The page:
The 2017 Manifesto was an establishment one bar Brexit, and May has continued that vein

The most interesting element of the 2017 Manifesto was that outside Brexit it was a fairly establishment document. Lots of vague arguments about the need to spread growth and attacks on the untrammelled free market but, outside Brexit and related issue of immigration holding down low skill wages, nothing in it threatened almost any existing power base, from big business to the civil service. There were hints of interesting points (e.g. parity between technical and academic education), but even these were not too fleshed out for fear of scaring the horses. Compared to the 1979 Manifesto, for example, it set out no clear direction of travel or reform to the current economic and social framework.

Even the ‘radical’ social care reforms were essentially a reflection of the views of the SW1 establishment – ignoring the crucial fact that for most people social care is like healthcare and, no matter how many IFS wealth decile graphs showing change is progressive are waved in their faces, they think it is unfair to charge people for what is effectively ill health. During recent weeks, we have had more Ed Miliband style ‘radicalism’: 5000 council homes a year, an energy price cap, a race audit. May this week will tell the major housebuilders that they need to build more. At times it seems as if she believes rhetoric alone can fix Britain’s fundamental malaise.

A reshuffle is needed to create space to ask: what is our new radical common ground?

Much of the debate on Tory solutions is rather depressing. The idea of a different income tax for the young has been mooted, more borrowing for council housing – and so on. Yet each offer is put forward as a bung toward different groups, with little underlying vision or strategic approach discernible.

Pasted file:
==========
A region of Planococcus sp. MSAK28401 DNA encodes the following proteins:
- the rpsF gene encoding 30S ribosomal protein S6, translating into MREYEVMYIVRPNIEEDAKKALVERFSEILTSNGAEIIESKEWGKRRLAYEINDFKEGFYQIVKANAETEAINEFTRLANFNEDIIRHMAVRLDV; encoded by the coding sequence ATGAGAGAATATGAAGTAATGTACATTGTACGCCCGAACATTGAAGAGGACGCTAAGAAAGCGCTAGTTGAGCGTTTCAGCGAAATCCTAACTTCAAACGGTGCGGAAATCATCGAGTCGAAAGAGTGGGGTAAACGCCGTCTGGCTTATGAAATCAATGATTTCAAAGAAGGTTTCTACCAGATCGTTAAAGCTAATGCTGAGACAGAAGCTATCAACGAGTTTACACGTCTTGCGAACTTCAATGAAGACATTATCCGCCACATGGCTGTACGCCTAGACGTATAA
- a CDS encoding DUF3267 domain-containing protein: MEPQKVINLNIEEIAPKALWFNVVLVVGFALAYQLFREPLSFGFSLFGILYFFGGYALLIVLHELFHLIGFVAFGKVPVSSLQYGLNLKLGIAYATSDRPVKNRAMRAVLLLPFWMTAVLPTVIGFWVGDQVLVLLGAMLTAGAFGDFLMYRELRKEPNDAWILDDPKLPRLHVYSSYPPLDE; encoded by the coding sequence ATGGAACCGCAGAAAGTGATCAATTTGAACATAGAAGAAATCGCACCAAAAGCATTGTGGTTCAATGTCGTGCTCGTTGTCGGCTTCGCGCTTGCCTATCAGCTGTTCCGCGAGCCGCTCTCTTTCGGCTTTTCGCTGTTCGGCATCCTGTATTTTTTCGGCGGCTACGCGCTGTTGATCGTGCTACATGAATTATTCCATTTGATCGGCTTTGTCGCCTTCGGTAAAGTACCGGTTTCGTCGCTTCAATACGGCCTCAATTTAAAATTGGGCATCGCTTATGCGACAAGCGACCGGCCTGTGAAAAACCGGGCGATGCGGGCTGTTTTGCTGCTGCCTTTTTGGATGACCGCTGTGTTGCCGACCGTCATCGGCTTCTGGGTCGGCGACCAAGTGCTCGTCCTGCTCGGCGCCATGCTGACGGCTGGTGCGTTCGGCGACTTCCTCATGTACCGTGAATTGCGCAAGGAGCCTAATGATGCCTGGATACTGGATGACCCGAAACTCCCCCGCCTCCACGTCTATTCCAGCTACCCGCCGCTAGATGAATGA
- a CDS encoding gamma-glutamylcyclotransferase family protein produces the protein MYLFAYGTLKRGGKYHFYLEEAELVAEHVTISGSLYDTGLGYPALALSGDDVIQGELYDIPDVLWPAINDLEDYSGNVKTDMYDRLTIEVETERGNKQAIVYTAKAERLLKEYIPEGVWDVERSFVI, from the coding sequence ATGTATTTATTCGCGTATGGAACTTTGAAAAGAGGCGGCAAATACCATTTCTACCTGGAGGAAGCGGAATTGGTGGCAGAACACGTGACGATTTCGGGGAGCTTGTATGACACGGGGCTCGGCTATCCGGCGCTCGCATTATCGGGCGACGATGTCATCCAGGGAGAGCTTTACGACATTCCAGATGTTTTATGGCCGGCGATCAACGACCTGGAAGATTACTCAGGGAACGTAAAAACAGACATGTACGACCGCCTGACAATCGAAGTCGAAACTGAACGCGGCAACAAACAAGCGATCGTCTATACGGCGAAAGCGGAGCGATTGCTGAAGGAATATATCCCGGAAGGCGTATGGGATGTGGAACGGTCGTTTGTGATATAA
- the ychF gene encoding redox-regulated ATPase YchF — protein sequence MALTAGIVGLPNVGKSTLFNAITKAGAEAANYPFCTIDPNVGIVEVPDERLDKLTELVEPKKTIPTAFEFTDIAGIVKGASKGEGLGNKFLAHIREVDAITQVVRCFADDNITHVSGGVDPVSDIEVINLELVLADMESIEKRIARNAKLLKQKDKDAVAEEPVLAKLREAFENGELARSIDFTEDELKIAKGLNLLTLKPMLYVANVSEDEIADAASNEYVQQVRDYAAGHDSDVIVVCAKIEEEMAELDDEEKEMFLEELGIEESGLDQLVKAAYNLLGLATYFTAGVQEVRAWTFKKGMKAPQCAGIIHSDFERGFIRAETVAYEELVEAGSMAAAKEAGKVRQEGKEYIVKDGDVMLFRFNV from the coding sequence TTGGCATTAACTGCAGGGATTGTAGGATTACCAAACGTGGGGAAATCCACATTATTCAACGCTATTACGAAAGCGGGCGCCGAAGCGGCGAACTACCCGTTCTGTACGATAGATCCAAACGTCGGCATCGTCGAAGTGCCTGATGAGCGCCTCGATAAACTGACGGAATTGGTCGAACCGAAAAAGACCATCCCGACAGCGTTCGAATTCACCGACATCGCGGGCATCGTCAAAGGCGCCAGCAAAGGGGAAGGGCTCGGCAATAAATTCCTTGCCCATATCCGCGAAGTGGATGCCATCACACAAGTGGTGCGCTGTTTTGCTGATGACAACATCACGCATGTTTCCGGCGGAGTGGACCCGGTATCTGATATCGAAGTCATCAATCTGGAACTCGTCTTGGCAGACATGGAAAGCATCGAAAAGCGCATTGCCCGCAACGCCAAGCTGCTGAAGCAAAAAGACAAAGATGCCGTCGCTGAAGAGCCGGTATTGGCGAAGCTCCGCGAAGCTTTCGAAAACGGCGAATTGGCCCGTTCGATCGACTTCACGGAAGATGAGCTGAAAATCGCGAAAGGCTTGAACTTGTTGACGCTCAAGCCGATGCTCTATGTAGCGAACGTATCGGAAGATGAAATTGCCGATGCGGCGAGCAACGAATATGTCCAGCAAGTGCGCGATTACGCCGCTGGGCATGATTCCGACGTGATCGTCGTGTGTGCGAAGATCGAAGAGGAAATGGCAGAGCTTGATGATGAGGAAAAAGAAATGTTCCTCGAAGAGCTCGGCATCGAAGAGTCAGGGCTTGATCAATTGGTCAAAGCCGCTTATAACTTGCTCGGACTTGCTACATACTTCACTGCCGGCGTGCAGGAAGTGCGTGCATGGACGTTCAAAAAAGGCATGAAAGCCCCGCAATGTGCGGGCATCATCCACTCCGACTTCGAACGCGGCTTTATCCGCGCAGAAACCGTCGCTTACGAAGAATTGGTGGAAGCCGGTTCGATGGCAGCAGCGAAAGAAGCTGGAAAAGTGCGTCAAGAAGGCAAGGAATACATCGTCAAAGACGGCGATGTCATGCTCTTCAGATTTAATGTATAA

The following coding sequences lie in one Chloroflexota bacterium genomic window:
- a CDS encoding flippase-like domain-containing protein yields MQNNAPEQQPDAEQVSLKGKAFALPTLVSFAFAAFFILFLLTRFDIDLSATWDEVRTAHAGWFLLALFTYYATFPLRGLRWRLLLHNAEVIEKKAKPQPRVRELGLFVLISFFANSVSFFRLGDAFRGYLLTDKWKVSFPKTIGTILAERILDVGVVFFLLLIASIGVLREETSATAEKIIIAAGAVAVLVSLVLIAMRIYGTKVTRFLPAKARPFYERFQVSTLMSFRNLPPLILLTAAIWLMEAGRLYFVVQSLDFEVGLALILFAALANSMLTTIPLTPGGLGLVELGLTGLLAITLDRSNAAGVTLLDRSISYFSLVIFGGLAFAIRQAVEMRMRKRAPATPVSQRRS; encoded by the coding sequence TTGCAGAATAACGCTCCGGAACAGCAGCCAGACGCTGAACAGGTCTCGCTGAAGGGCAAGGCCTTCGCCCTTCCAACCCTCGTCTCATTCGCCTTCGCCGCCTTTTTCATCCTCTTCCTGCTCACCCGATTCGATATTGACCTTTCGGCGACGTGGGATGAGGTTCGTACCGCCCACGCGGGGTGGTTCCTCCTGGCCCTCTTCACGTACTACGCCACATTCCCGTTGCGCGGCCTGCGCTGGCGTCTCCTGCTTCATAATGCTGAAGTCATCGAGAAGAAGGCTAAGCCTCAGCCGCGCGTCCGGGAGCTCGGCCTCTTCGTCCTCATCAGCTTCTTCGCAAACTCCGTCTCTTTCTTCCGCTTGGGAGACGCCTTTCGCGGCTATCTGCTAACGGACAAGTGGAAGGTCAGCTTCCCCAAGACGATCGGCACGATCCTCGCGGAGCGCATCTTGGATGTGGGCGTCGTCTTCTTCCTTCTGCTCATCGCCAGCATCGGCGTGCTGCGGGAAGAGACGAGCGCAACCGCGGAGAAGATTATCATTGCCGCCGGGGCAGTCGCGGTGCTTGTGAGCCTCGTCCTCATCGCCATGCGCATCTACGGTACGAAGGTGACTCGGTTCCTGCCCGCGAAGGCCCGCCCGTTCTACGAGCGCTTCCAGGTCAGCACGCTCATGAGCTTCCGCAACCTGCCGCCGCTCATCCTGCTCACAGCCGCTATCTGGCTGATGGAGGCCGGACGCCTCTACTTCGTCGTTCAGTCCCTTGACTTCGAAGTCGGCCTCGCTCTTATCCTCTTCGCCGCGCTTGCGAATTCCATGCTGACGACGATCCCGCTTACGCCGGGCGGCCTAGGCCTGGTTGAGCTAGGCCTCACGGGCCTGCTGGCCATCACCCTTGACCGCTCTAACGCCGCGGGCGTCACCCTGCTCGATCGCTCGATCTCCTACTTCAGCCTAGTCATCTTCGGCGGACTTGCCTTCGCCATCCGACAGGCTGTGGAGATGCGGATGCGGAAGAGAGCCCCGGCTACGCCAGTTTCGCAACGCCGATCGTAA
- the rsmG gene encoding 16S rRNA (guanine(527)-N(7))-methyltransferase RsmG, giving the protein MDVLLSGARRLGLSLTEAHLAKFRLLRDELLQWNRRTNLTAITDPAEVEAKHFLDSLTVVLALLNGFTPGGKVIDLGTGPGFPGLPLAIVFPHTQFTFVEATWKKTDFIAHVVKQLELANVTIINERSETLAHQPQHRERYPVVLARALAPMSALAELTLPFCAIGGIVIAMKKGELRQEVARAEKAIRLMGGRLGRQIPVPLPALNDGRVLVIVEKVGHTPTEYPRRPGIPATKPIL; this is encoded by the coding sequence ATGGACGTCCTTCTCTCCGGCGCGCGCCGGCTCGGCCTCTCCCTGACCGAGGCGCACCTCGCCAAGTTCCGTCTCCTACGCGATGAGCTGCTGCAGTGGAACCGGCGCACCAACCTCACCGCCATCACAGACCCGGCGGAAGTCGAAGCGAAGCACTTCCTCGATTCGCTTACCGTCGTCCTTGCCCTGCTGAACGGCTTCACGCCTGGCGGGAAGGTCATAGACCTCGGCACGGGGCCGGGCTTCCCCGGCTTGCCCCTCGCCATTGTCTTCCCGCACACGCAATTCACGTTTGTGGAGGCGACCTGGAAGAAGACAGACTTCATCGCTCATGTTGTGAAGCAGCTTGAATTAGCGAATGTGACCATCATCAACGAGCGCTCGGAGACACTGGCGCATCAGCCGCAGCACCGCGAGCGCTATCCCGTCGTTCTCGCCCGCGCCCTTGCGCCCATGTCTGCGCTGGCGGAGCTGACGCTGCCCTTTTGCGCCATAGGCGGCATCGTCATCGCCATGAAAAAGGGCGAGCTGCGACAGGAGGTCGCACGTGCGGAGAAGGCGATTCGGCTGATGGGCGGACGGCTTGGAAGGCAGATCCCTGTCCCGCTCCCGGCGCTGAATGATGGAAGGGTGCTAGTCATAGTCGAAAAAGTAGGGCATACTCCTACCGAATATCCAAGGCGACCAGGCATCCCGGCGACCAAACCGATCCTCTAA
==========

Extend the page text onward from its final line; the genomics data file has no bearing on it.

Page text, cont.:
We need to show that we understand people’s frustration, and that we will act to create a new settlement. Previous breaks with the establishment focused on what Keith Joseph termed the ‘common ground’. A common ground approach sets out a diagnosis that most people can understand and steps to resolve this that they support. Comparing the current hotch-potch of proposals with the rise of Thatcherism, Blairism, or the Atlee Government, when the public rejected the prevailing establishment worldview and politicians responded, shows we have a mountain to climb. We need to start trying to do so now, not in a few years’ time.

Post-reshuffle we must press the civil service into the cause of finding this common ground

A reshuffle should therefore be about trying to promote those who will try to create such a common ground approach.  And in turn, they will need to press the civil service into the cause of radicalism – almost certainly involving a fight with parts of the civil service itself. May will need to back her team as they grapple with their departments and get to grips with the Whitehall machine (I recently spoke to a Minister who was having to waste inordinate amounts of time on simply moving a terrible junior member of his private office).

The machinery of government needs both to be better at grasping systemic change while also implementing the detail of reform, promoting new ideas and effective implementation, and sacking those who cannot shape up. We cannot slide into bland, ineffectual technocracy when this is the cause of the malaise and electoral revolt in the first place. We are going to have to try to reinvent ourselves in government – a near impossible task. A reshuffle must be the start of this process.